The Growth of Technology Expenses in Education

The Growth of Technology Expenses in Education Infographic
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With technology growing so rapidly, it’s not surprising to see that the technology spending in American school districts is growing just as fast. The Growth of Technology Expenses in Education Infographic presents how funds are being used in schools and which types of schools are adopting technology most rapidly. Technology expenses are projected to only increase in the future, and you might be surprised at some of the uses of technology in the classroom. Not only is technology aiding students in their learning, but it also streamlining the ways teachers and education faculty work together, making communication faster and easier.

Biggest Expenses
  • Real spending per pupil ranges from a low of $12,000 in the Phoenix area schools to a high of nearly $27,000 in the New York metro area.
  • Education leaders say they want to focus resources on the core subjects of math, reading, history, and science, but per-pupil spending tends to be much higher for electives, extracurricular activities, and sports.
  • Chicago Public Schools report spending about $40 million a year on technology.
  • This year, $34 million was invested in big data for K12, up from just $5 million last year. The influx of new technical talent into education, crossing over from other industries, is promising to build the quality of tools needed in K12.
  • Schools in the U. S. spend a lot of money on education technology—estimated soon to be $56 billion dollars—36% of which is spent in K–12 education. That’s about $400 per student per year.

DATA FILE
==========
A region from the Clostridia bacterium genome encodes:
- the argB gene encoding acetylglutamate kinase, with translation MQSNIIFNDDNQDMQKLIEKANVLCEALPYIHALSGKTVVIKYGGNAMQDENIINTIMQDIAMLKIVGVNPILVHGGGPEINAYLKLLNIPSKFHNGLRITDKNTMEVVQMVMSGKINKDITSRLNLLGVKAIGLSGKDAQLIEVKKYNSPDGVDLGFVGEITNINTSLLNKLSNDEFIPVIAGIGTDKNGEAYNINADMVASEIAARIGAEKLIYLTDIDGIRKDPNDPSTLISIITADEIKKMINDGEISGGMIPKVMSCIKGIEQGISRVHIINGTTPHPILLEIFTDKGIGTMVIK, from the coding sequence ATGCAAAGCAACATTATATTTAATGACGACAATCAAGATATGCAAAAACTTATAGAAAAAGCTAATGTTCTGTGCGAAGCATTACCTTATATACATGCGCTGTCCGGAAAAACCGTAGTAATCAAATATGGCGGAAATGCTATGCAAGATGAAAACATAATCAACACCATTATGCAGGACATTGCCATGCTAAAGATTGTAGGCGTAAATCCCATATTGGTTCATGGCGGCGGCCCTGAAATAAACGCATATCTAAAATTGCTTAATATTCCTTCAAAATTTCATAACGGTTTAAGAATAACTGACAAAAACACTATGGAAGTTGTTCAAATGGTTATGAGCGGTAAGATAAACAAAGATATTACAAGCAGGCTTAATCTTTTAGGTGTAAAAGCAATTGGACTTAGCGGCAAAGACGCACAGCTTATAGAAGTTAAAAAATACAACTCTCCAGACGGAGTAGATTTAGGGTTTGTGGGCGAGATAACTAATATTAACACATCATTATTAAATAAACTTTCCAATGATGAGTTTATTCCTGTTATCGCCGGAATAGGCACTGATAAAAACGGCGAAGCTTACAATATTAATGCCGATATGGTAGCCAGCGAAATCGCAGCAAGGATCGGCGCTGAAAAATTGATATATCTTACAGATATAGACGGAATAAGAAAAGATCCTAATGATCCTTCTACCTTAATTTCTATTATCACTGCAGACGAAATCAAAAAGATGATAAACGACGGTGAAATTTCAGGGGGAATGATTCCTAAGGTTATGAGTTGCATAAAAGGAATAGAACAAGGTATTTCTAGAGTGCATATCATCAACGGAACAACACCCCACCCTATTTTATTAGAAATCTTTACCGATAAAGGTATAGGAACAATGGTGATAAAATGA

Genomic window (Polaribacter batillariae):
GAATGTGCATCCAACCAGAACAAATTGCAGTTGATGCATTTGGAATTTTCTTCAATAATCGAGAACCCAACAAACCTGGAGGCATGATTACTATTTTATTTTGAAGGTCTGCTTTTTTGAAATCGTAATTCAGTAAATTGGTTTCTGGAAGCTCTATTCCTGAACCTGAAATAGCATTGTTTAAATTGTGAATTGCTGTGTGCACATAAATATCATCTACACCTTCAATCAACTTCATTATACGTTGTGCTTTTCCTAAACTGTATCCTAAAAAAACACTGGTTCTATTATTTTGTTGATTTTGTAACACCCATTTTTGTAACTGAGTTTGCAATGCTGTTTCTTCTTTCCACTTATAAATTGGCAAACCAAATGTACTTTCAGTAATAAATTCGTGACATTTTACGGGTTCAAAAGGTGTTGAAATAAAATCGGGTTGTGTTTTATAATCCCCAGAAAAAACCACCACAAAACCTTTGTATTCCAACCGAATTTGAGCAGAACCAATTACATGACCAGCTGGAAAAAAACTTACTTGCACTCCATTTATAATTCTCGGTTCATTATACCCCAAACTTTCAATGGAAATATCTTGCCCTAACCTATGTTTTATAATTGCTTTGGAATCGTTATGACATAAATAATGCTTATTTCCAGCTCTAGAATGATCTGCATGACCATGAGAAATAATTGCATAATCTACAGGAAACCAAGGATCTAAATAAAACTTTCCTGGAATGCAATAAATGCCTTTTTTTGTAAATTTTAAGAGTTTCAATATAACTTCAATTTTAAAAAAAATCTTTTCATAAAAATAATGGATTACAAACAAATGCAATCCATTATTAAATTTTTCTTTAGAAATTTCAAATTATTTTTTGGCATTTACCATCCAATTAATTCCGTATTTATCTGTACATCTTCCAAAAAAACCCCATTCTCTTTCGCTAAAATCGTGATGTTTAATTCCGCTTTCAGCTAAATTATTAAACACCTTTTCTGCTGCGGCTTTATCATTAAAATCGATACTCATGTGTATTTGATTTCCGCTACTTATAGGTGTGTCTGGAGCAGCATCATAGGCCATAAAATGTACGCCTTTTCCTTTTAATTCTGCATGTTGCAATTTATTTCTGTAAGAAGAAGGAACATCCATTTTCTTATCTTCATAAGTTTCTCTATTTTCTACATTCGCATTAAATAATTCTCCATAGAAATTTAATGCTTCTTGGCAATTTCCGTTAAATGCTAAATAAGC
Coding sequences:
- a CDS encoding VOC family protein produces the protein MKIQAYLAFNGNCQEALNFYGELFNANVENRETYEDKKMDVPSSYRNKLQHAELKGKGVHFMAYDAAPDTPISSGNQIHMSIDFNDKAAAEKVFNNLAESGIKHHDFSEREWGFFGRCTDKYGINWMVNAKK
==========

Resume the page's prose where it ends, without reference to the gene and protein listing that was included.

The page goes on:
• Public schools are spending 93% more than the estimated median private school.
Growth of Technology
  • One Illinois School District provides about 2,000 computer workstations for 3,100 students, and students can login to district computers from home to continue work they started at school.
  • Students are taking notes on iPads and developing ideas for a game they would create over the course of the semester in teams.
  • Over the 10 year span from 1995 to 2005, the percentage of schools with Internet access rose from 8% to 97%
  • 23% of all public school teachers have an interactive whiteboard in their classroom and 4% have a handheld device.
A survey conducted by the U.S. Department of Education
  • In 2009, Internet access was available for 93% of the computers located in the classroom every day.
  • The ratio of students to computers in the classroom every day was 5.3 to 1.
  • Teachers reported that they or their students used computers in the classroom during instructional time often (40%).
  • Teachers reported that they or their students used computers in other locations in the school during instructional time often (29%).
  • In 2013, 68% of students stated that their teacher uses technology effectively.
  • 90% of teachers had either a laptop or PC in the classroom.
  • 71% of teachers said that apps are beneficial for teaching.
  • 64% of teachers used tablets for educational websites.
  • 60% made use of educational e-books/textbooks.
The Education Cloud

Cloud storage saves space, money, and time for teachers, parents, students and administrators. Through the cloud, students are able to talk, view, and interact with presentation and media content, record notes, and access the web, all at the same time, from anywhere.

A report by CDW Government found that over 40% of schools use cloud applications to store their data and by 2016, schools are expected to spend 35% of IT budgets on the cloud. Through K-12 cloud platforms like Edline, teachers have better communication with parents and students regarding assignments, tests, and projects. Parents can login from anywhere (including their phones or tablets) and instantly know how their kids are progressing.

Right now, K-12 schools report that their cloud initiatives are saving them an average of 20% on IT costs. By 2016, those savings are expected to reach 27%.


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